Andre, however, disagrees. He says, “If you ask me (if you are asking my opinion), he’s not all there.” When you say someone is “not all there,” you mean that they seem to be thinking about something else all the time; they never seem to be focused on the present or current situation. They’re distracted; they’re thinking about other things: “he’s not all there.” That may be something that happens all the time, or it may be something that happens every once in a while. But here, Andre is saying that Matt is like this all the time. “Every time I look over at him in class,” Andre says, “he’s staring off into space.” To “stare” (stare) means to look at something, usually to look at it for a very long time. To “stare off into space,” however, means to have your eyes open, but you’re not really looking at anything in particular because you’re thinking. You’re thinking a lot, and your eyes are just sort of pointed in a certain direction. You’re staring off into space – you’re thinking about something else and not paying attention to what is happening around you.

Andre says Matt doesn’t seem like the kind who’s very quick on the uptake. To describe someone as “quick on the uptake” means they’re a fast learner; they understand things very quickly. Josephine says, “You know, some very smart people can seem spacey to the rest of us.” Some very smart, intelligent people can seem spacey. To be “spacey” is to be someone who stares off into space, who’s a bit of an airhead, who doesn’t concentrate on what is around them because they are thinking about other things. Josephine says, “Maybe he’s just thinking when he stares off into space.” Andre says, “Maybe. All I know is that my science grade is riding on how well do in the lab, so I hope he shapes up.” Andre is concerned that Matt, as his partner, won’t do his work correctly and they will both get a bad grade. He says his science grade is “riding on.” To “ride on” means to depend on, to be affected by something. So, you could say, “The amount of money I get at my work is riding on how many sales I can make this year.” It’s dependent on that thing. To “shape up” means to improve, to do better. Somebody says, “he needs to shape up,” they mean he needs to do better; he needs to meet the standards or expectations of this other person.

Well, Andre is hoping that Matt will “shape up” – he will get better so that his science grade doesn’t “suffer,” doesn’t go lower because of him. The word “shape” has a couple of different meanings in English; take a look at our Learning Guide for some additional explanations.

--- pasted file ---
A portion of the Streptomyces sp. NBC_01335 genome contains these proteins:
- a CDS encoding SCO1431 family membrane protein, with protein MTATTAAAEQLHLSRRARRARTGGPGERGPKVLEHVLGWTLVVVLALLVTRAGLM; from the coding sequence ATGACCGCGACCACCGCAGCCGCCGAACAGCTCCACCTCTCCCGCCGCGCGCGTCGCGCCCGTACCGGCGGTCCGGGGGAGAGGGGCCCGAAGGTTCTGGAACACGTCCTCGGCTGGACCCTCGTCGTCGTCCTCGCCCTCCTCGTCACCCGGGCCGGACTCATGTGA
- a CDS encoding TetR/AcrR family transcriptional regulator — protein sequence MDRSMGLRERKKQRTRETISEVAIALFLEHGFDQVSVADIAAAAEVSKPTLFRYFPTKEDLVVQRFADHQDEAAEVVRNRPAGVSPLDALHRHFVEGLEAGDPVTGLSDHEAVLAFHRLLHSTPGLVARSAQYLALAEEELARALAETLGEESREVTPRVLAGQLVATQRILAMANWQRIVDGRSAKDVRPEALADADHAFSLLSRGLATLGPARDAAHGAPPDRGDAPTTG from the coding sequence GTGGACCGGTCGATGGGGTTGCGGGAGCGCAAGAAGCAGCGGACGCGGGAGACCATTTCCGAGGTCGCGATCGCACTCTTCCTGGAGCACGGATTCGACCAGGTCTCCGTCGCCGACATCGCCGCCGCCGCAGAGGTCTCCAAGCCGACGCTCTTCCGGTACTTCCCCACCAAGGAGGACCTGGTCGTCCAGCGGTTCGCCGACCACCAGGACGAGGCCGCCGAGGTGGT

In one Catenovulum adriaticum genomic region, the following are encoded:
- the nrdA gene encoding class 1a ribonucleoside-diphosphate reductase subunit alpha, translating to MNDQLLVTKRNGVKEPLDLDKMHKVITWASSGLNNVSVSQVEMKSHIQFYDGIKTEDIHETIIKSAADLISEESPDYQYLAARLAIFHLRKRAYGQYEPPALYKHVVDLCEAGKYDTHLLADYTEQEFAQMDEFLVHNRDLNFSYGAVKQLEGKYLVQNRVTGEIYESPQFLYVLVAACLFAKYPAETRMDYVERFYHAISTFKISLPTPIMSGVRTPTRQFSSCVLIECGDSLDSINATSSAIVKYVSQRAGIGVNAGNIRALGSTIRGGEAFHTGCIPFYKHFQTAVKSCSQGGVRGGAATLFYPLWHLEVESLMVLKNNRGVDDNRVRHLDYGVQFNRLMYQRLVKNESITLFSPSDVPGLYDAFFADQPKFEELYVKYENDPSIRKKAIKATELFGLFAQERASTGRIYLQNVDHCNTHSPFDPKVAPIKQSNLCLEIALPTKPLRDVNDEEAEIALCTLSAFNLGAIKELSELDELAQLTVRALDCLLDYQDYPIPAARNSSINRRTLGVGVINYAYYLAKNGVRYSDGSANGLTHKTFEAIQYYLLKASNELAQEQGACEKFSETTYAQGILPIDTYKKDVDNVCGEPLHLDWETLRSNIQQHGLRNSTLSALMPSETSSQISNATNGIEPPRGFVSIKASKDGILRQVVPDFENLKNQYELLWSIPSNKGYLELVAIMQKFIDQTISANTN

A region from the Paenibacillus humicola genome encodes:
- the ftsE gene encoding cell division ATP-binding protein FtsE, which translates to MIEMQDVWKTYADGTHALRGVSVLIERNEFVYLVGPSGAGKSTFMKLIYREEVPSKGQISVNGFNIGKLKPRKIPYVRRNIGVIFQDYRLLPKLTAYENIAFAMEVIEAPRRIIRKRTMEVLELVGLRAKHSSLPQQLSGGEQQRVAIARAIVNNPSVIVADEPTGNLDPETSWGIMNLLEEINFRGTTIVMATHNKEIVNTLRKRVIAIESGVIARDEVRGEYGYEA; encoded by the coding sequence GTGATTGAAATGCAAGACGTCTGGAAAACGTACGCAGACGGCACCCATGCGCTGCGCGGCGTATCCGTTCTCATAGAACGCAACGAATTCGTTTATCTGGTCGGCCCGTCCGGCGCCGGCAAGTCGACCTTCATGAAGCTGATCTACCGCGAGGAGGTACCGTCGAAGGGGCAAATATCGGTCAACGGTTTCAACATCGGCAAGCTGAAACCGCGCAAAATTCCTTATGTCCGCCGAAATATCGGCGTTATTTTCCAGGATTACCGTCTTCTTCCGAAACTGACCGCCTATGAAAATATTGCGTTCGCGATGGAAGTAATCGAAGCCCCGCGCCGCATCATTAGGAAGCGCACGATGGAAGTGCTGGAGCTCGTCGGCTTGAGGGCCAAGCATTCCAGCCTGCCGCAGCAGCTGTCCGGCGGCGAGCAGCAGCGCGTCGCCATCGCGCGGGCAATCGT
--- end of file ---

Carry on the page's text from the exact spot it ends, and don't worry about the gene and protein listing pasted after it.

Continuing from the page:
Josephine says, “I’m sure he will (I’m sure he will shape up). And even if he doesn’t, you’re clever enough to still do well in the class.” To be “clever” means to be smart, but specifically to be able to find new or creative solutions to something. We might describe, for example, a police detective – someone who tries to find the person who committed a crime – as being “clever,” smart, able to figure out a situation or understand a situation.

Andre says, “Thanks, Mom, but I wouldn’t bet on it!” To “bet on” something is a phrasal verb meaning to believe that something is or will be true. In fact, you are so sure that is going to happen that you are willing to “bet,” to gamble money, saying that this will happen. It’s a general expression meaning it probably won’t happen; you should not depend on that happening.

Now let’s listen to the dialogue, this time at a normal speed.

[start of dialogue]

Andre: Mom, I can’t believe I got stuck with Matt as my lab partner in school.

Josephine: Matt? Do I know Matt?

Andre: He lives down the street. He’s Mr. and Mrs. Kemp’s son. He’s a total airhead.

Josephine: Oh, I remember him. He was at your birthday party.

Andre: Yeah, when I was nine years old! That guy is so dense!

Josephine: Matt was always considered a gifted child. He seemed bright and perceptive, and his parents thought he’d go far.

Andre: If you ask me, he’s not all there. Every time I look over at him in class, he’s staring off into space. He doesn’t seem like the kind who’s very quick on the uptake.

Josephine: You know, some very smart people can seem spacey to the rest of us. Maybe he’s just thinking when he stares off into space.

Andre: Maybe. All I know is that my science grade is riding on how we do in the lab, so I hope he shapes up.

Josephine: I’m sure he will. And even if he doesn’t, you’re clever enough to still do well in the class.

Andre: Thanks, Mom, but I wouldn’t bet on it!

[end of dialogue]

The script for this episode was written by our clever, very smart, and gifted scriptwriter, Dr. Lucy Tse.

From Los Angeles, California, I’m Jeff McQuillan. Thank you for listening. Come back and listen to us next time on ESL Podcast.

English as a Second Language Podcast is written and produced by Dr. Lucy Tse, hosted by Dr. Jeff McQuillan. This podcast is copyright 2008.

Glossary
to be stuck with – to be forced to do or have something that one doesn’t want or like

* Last week I went to a restaurant with my cousin, but she left early and I got stuck with the bill!


lab partner – the person with whom one works in a laboratory, usually as part of a science class

* Rebbi’s lab partner spilled dangerous chemicals on his shoe.


airhead – a stupid, unintelligent person; a person who is dumb and/or cannot concentrate

* She’s such an airhead that she came to work wearing two different shoes.


dense – stupid, dumb, and unintelligent; very slow to respond; not able to understand things easily